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GI Special 5I8: Petraeus The Perfidious [ September 8, 2007 ]

As he ended a year in charge of training the Iraqi security forces in 2005, then-Lt. Gen. David H. Petraeus said that Iraq's military had made "enormous progress" and that its readiness to take over from U.S. forces was growing "with each passing week."
But now two more years have passed, and the independent commission of retired military officers appointed by Congress to assess Iraqi security forces has recommended that the national police force, which is riddled with corruption and sectarian influence, be disbanded, while Iraqi military forces "will be unable to fulfill their essential security responsibilities independently over the next 12-18 months."


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GI Special 5I8: Petraeus The Perfidious [ September 8, 2007 ]

Thomas F. Barton

GI Special:



Print it out: color best.  Pass it on.


Petraeus The Perfidious:

A Dishonorable Lying Rat Then And Now:

"A History Of Making Wildly Overoptimistic Assessments Convenient For His Political Masters"


September 6, 2007 By Karen DeYoung, Washington Post Staff Writer [Excerpts] & September 7, 2007 By PAUL KRUGMAN, New York Times [Excerpt]

Gen. Petraeus has a history of making wildly overoptimistic assessments of progress in Iraq that happen to be convenient for his political masters.

I've written before about the op-ed article Gen. Petraeus published six weeks before the 2004 election, claiming "tangible progress" in Iraq.  Specifically, he declared that "Iraqi security elements are being rebuilt," that "Iraqi leaders are stepping forward" and that "there has been progress in the effort to enable Iraqis to shoulder more of the load for their own security."

As he ended a year in charge of training the Iraqi security forces in 2005, then-Lt. Gen. David H. Petraeus said that Iraq's military had made "enormous progress" and that its readiness to take over from U.S. forces was growing "with each passing week."

But now two more years have passed, and the independent commission of retired military officers appointed by Congress to assess Iraqi security forces has recommended that the national police force, which is riddled with corruption and sectarian influence, be disbanded, while Iraqi military forces "will be unable to fulfill their essential security responsibilities independently over the next 12-18 months."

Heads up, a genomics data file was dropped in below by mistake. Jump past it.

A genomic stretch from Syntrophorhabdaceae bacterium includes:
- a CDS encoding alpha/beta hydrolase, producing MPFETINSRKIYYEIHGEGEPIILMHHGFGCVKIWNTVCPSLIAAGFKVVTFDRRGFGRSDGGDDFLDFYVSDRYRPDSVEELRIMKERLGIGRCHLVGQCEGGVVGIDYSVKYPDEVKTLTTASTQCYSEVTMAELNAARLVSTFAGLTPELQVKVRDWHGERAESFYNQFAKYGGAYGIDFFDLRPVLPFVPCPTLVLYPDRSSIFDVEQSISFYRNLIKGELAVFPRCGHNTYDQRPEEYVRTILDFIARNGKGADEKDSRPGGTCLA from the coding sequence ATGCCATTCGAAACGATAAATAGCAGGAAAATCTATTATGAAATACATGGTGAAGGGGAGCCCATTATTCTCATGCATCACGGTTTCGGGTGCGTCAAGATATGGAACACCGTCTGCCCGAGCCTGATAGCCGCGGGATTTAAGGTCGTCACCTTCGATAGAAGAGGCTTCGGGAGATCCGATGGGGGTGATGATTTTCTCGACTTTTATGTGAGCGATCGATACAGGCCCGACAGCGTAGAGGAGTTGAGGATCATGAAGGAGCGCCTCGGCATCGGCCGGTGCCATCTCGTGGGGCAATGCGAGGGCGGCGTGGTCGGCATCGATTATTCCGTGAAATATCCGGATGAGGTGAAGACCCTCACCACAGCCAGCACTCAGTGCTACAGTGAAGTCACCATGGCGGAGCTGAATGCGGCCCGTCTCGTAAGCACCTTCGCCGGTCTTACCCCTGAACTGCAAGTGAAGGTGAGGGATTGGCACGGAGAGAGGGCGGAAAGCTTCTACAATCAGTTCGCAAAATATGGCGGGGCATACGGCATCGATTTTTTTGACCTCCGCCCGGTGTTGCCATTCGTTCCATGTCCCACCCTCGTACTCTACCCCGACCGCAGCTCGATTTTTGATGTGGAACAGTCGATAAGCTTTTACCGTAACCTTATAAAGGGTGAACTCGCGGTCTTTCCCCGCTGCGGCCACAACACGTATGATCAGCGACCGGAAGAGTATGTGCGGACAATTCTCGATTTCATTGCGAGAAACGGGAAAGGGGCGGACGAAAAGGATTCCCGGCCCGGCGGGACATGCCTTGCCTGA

Texas Soldier Killed In Baghdad


Spc. Rodney J. Johnson, 20, of Houston died of wounds when insurgents attacked his unit Sept. 4, 2007 in Baghdad, Iraq. (AP Photo/U.S. Army)


Four Marines Killed In Anbar


September 7, 2007 Public Affairs Office, Camp Victory RELEASE No. 20070907-06

CAMP FALLUJAH, Iraq – Four Marines assigned to Multi National Force-West were killed Sept. 6 while conducting combat operations in Al Anbar Province.


Three U.S. Soldiers Killed In Nineveh


September 7, 2007 Public Affairs Office, Camp Victory RELEASE No. 20070907-03

TIKRIT, Iraq – Three Task Force Lightning Soldiers were killed in Nineveh province Thursday when an explosion occurred near their vehicle.


Northeast Ohio Soldier Killed In Iraq


September 07, 2007 WCHS-TV8


A soldier from northeast Ohio has been killed in a roadside explosion in Iraq.

The victim is Jason Hernandez of Streetsboro, whose 21st birthday was today. He was a 2005 graduate of Streetsboro High School.

The Streetsboro superintendent says officials were notified when Hernandez' mother came to the school to pick up her younger son this morning.

The younger brother, Aaron, is a JV football player and was made an honorary captain for tonight's football game against Crestwood. Post-game fireworks were dedicated in the soldier's honor.


British Soldier Killed In Iraq


7 Sep 07 Defense News

It is with deep sadness that the MOD must confirm the death of a British soldier from the Parachute Regiment in Iraq on Wednesday 5 September 2007.

The soldier sustained fatal injuries in the early hours of Wednesday while conducting routine operations in support of ongoing Coalition activity in Iraq.


Rogelio Ramirez:

Loved Ones Remember Marine Who Died In Iraq

Local Marine, Rogeli...

Marine Pfc. Rogelio Ramirez of Pasadena was killed Sunday in Iraq. PHOTOGRAPHER: Walt Mancini